UK Music has today (Tuesday) unveiled its ‘Here, There and Everywhere’ report, which details the contribution of music tourism to the UK economy.
Following a snippet that was revealed last week, which demonstrated the impact of live music on the North West region of England, UK Music’s report showcases the impact of different regions across the whole of the UK including specific breakdowns for Wales, Scotland, Northern Ireland as well as other English regions.
Across 2022, a total of 14.4 million music tourists attended live music events, with domestic music tourists amounting to 13.3 million and foreign music tourists amounted to 1.1 million.
Music tourists were lured in by the likes of artists such as Dua Lipa, Stormzy, Harry Styles, Ed Sheeran and Elton John. Major music events such as Glastonbury were headlined by iconic musicians such as Sir Paul McCartney, enticing further tourists.
A total of 37.1 million attended UK festivals and concerts in the UK in 2022, and of that figure, 6.5 million music fans attended festivals meaning a total of 30.6 million people attended concerts.
Total music tourism spending amounted to £6.6bn (€7.7bn/$8.6bn) in 2022, while total employment sustained by music tourism in 2022 was 56,000, according to UK Music.
Following the release of the report, UK Music has highlighted to local authorities and councils how they can use music to boost local economies and support jobs. A toolkit has been designed to showcase how local authorities can utilise existing funding and spaces to help music thrive across the UK.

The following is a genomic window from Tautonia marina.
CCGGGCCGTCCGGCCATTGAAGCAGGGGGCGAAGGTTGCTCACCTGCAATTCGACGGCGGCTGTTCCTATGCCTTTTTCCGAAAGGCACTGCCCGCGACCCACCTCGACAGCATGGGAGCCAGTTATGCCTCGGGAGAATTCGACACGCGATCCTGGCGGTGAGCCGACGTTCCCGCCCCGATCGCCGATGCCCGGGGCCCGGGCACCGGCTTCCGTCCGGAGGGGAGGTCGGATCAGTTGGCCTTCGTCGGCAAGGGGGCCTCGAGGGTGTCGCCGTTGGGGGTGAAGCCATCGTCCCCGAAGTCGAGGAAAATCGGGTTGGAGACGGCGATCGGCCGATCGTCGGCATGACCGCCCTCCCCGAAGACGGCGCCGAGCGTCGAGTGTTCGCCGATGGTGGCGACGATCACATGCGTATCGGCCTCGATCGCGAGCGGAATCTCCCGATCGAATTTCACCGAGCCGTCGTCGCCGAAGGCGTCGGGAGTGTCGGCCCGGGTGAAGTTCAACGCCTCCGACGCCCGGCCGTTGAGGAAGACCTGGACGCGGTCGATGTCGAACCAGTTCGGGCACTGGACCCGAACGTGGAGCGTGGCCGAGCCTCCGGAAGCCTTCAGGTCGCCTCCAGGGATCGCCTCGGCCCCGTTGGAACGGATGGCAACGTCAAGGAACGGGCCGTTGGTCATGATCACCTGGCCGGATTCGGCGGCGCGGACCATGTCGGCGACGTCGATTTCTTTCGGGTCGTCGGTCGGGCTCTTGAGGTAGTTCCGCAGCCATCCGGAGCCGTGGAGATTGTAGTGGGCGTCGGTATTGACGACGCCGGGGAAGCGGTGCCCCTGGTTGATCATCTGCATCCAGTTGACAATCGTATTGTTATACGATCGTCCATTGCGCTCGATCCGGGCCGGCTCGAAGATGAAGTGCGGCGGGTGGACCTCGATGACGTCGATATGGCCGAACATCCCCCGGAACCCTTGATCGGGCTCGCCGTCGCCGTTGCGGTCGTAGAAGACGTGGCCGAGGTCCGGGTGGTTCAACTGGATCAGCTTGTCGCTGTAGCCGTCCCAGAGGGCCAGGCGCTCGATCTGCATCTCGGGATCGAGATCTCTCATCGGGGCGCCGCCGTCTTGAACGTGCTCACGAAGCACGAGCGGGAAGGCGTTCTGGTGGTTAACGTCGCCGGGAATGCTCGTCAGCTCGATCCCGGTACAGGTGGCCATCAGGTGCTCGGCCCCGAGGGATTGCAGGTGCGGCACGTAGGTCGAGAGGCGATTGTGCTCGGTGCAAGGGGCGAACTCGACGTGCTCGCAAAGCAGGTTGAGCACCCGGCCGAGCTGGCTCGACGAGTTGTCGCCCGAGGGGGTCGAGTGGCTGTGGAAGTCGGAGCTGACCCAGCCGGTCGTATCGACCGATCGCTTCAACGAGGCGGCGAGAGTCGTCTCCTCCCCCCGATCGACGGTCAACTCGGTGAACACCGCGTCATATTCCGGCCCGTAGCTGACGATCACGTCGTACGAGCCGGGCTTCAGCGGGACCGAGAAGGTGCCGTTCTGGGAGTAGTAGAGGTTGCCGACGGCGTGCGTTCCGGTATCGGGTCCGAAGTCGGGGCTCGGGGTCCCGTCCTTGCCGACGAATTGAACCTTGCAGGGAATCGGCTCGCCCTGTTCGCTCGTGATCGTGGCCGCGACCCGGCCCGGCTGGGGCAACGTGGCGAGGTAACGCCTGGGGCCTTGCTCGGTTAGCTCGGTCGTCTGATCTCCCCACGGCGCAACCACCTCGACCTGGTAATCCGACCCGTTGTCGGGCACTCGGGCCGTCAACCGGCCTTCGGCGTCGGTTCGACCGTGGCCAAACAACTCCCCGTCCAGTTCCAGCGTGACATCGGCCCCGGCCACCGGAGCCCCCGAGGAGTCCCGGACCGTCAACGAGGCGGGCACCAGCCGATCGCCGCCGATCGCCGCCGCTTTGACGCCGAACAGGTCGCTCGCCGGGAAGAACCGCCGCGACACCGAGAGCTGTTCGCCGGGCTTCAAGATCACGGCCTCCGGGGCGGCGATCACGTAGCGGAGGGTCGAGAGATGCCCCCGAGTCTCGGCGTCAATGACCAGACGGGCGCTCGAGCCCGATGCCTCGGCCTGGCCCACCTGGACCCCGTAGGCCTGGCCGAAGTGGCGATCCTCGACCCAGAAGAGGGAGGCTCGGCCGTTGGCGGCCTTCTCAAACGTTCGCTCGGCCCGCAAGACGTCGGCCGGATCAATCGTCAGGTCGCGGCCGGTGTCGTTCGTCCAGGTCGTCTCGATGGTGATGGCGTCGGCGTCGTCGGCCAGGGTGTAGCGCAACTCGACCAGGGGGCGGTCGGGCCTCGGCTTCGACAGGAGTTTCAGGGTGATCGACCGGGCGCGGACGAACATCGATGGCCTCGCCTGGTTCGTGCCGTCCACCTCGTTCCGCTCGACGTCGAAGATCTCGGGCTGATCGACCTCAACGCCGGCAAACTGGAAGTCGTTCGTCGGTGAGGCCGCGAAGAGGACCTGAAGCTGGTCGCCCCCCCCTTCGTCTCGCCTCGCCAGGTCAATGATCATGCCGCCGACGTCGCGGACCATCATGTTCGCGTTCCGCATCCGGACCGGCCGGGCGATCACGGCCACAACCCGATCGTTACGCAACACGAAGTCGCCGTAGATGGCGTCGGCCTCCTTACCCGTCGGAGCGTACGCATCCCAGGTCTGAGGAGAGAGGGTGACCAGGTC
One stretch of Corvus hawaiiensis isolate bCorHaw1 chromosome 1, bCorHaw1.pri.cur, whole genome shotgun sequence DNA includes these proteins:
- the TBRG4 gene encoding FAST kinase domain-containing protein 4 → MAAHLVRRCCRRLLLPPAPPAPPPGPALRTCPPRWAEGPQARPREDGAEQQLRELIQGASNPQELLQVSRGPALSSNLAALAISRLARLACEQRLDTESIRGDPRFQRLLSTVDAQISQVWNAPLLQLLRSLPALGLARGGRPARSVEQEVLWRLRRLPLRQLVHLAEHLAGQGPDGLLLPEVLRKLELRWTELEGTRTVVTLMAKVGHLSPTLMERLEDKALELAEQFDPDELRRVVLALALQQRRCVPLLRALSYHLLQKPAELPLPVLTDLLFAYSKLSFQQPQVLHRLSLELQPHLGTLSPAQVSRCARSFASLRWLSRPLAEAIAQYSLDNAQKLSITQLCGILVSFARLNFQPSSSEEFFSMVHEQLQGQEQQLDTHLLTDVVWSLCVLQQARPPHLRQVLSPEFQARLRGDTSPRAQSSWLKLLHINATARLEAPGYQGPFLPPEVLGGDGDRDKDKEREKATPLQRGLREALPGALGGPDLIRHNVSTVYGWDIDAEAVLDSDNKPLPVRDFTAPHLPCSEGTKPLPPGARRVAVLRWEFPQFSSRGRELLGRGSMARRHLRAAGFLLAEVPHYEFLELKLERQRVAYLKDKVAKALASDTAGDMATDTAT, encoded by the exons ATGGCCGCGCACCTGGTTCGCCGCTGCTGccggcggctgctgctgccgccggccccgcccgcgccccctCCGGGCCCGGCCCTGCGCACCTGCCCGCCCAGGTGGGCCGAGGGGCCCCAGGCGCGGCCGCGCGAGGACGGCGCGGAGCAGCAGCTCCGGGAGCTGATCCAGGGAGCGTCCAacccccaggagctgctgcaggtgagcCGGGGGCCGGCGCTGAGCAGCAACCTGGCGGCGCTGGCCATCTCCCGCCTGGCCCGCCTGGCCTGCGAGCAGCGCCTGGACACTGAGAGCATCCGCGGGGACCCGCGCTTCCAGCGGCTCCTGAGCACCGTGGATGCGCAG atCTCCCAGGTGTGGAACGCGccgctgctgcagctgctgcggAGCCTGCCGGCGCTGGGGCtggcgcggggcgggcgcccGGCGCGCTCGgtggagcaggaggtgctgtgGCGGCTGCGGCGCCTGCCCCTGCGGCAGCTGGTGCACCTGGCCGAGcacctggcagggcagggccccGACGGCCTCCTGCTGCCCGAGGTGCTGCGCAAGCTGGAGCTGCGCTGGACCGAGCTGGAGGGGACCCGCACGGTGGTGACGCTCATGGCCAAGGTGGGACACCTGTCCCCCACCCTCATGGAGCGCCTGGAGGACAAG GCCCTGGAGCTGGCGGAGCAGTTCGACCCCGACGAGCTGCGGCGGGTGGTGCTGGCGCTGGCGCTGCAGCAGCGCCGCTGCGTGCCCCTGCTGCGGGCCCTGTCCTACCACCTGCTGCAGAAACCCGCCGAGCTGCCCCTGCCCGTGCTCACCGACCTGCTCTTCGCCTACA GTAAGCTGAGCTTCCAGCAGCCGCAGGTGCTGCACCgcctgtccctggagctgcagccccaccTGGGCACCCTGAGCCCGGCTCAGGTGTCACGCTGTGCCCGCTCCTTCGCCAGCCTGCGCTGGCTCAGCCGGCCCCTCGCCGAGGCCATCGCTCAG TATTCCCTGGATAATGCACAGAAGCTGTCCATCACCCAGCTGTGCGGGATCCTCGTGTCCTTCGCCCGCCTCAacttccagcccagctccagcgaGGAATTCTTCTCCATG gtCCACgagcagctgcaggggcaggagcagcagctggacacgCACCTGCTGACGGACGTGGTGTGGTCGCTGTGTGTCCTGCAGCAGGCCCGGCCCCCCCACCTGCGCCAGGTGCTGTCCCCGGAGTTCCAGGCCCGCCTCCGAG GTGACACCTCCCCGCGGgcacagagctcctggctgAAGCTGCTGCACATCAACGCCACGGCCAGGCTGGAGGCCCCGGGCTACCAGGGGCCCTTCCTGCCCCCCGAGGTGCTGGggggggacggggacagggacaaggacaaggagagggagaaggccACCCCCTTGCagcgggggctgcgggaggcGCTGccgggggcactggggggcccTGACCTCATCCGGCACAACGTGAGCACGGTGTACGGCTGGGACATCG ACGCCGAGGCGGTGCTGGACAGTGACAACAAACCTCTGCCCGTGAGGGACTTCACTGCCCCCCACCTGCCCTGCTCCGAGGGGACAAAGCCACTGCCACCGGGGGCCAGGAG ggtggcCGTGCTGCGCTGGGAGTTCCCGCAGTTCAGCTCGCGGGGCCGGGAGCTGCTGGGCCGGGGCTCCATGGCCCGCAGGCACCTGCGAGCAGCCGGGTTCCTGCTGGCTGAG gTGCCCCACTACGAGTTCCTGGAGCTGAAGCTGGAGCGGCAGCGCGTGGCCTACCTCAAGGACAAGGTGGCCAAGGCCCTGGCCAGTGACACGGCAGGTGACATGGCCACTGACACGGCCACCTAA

The toolkit includes four recommendations for local councils on how to build their own music communities, including the use of data to ensure music is at the heart of planning and licensing policy; create a register of available spaces and places to support music activities; enshrine music and the local community in regeneration and development and set-up or support city-wide music advisory boards.
UK Music chief executive Jamie Njoku-Goodwin said: “Music is one of our country’s great assets – not only is it absolutely critical to the economic success of our local areas, but it also generates huge amounts of soft power and helps put our towns and cities on the global map.
“In 2022, music pulled more than 14 million tourists into local areas and supported £6.6bn of spending in local economies across the UK. This is testament to just how important a thriving musical ecosystem is for our towns and cities. But while music generates huge benefits for our local areas, the infrastructure and talent pipeline that it relies on still faces huge challenges. With a venue closing every week, one in six festivals not returning since the pandemic, and many studios facing huge economic pressures, it’s vital that we protect the musical infrastructure that does so much for our towns and cities.”
Minister for Tourism and Creative Industries John Whittingdale added: “The UK’s stellar line-up of festivals, concerts and grassroots gigs is a magnet for music fans around the world seeking unforgettable experiences.
“UK Music’s report demonstrates that live music has come back post-Covid even stronger and shows the power of music to bring people together, support thousands of jobs and drive economic growth.”